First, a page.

The issue with this is there seemed to be an attitude that offering only a restricted choice of items to children which forces them to appear sexualised didn't seem to bother anyone.
I've heard similar complaints from parents regarding colour choices for both boys and girls. The vast majority of girls clothing is pink, or purple. Yes, there are other colours, but they are few and far between. Most stores are the same no matter the price range offered.
For boys, the colours are neutral, or red, navy and green. Occasionally there might be an item in yellow, or orange or even pink - with a stupid and obvious slogan like, 'Tough boys were pink!'... These are often also emblazoned with monsters or skateboarders or superhero characters, in case anyone makes the heinous mistake of confusing the 'little bloke' with a girl - l'horreur!
This morning I saw this article about a German dad who started wearing skirts to show his five year son, who loves to wear dresses, that there is nothing wrong with a boy wearing a dress! Ironically, it is okay in much of the world for men to wear skirts and dresses, it is even national dress in some places.
It's just that in our Western Culture we have this narrow Imperialist view of what is acceptable, and we believe that only women and sexless men (monks and Catholic priests) wear dresses. We're stupid like that (and we're always forgetting the Scots are part of our Western Society).
|German dad with his dress loving boy.|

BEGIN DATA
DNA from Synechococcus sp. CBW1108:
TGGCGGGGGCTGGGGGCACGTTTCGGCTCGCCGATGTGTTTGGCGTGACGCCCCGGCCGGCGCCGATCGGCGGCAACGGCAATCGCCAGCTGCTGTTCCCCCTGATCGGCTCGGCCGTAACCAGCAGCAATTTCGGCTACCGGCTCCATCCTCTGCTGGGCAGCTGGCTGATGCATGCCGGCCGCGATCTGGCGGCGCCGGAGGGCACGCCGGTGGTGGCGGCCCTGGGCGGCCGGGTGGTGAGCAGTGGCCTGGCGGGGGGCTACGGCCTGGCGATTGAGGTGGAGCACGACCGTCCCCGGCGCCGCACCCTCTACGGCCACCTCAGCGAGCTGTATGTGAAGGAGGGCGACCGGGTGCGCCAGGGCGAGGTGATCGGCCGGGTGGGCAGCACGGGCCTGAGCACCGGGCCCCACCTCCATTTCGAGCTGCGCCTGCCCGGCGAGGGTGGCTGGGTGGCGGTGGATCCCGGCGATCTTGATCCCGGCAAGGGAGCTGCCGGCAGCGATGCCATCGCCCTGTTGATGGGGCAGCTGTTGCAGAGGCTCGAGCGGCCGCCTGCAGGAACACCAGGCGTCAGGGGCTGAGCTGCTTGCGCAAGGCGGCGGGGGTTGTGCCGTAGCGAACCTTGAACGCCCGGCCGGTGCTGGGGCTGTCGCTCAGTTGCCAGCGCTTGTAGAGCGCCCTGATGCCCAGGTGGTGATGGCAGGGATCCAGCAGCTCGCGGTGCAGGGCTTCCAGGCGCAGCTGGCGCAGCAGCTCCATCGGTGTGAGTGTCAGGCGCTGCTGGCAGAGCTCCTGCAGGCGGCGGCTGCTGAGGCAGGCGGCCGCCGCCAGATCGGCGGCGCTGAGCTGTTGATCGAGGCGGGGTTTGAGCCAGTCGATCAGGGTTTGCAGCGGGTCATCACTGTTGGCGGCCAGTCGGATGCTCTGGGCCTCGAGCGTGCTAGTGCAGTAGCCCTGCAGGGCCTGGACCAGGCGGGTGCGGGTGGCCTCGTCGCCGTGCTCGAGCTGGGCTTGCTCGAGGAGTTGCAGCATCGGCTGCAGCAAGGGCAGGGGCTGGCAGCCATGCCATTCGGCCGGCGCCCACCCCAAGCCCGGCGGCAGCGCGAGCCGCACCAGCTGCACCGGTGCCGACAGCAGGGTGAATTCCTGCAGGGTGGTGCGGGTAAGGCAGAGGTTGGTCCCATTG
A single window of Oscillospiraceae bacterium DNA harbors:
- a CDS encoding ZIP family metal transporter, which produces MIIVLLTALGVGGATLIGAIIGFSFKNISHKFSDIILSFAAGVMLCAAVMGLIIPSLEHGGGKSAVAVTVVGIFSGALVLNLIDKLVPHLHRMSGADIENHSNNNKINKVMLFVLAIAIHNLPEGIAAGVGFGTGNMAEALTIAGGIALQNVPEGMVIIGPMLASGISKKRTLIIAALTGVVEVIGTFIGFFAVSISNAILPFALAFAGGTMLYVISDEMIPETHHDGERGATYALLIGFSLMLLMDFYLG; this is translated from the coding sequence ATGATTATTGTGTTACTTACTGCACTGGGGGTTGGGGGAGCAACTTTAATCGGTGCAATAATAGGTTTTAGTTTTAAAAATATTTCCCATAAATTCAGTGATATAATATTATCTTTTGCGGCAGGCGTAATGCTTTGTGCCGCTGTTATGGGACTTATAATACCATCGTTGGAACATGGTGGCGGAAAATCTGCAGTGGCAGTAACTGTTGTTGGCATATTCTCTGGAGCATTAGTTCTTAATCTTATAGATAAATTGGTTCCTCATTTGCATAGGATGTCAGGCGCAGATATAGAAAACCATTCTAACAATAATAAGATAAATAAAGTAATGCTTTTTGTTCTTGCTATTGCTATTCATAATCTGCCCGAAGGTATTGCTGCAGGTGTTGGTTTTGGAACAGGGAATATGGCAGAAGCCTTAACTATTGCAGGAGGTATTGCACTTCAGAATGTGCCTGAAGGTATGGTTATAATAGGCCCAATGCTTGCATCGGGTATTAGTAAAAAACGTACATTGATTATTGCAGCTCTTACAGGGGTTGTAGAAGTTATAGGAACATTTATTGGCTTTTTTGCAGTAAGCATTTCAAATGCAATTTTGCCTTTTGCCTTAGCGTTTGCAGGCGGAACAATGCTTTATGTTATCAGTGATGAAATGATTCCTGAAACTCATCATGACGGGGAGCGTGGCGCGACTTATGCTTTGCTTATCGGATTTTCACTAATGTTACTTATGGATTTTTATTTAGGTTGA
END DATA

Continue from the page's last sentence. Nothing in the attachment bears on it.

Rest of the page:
Earlier this week Bryn took his amber necklace off and refused to wear it to school anymore.
The amber necklace was a gift for his seventh birthday. He's asked for one for weeks and weeks because he really admired Ari's. After only two weeks of wearing it at school, he'd discovered the hard way that 'boys don't wear beads'. The Grumpy Old Man and I tried to tell him that some kids don't know that everyone can wear whatever they want, but he didn't want to have a bar of it. The shaming he'd received was more powerful than any support we could offer him. It was just an amber necklace for crying out loud!
In the end, all this 'Blue is for boys, and dresses are for girls' seems to me to be about putting gender roles in little, very, very separate boxes - and I think it stems back to homophobia and it makes me sick and sad!
If girls want to wear Ben 10 t-shirts, we have to label them 'tomboys' so people will understand 'she's still a girl, she's just not a girly-girly', things are a little harder for boys, they can't be 'marygirls' and because it's not okay to be a 'girly-boy' - which is both offensive to boys who like dresses and pink and, god forbid, beads and also offensive to girls, because it infers that there is something wrong with being like a girl... Are girls less than boys? Is being a boy who likes 'girly stuff' somehow less of a boy...
Is it okay to be a 'tomboy' if you're a girl because aspiring to 'boyish stuff' is somehow understandable - because boys are the best, right? Actually, I think it is more acceptable, on the whole for girls not to be girly, because, you know, being more androgynous or masculine makes you a tough girl which is, you know, more like a man, and men are what everyone should aspire to be like, right?
No, of course not, I hear you all cry, but just think about the messages we send out children!
It's all so screwed up, really. If a boys wants to wear a dress, let him! If a man wants to wear a dress, LET HIM! Stop labelling things as belonging to 'the feminine' and 'the masculine'. Get that these are human constructs, and as such, they are mutable and can be changed if we want them to change - and I think a lot of us do! Stop shaming little children for not buying this narrow, scared little view of the world!
Get with it, already!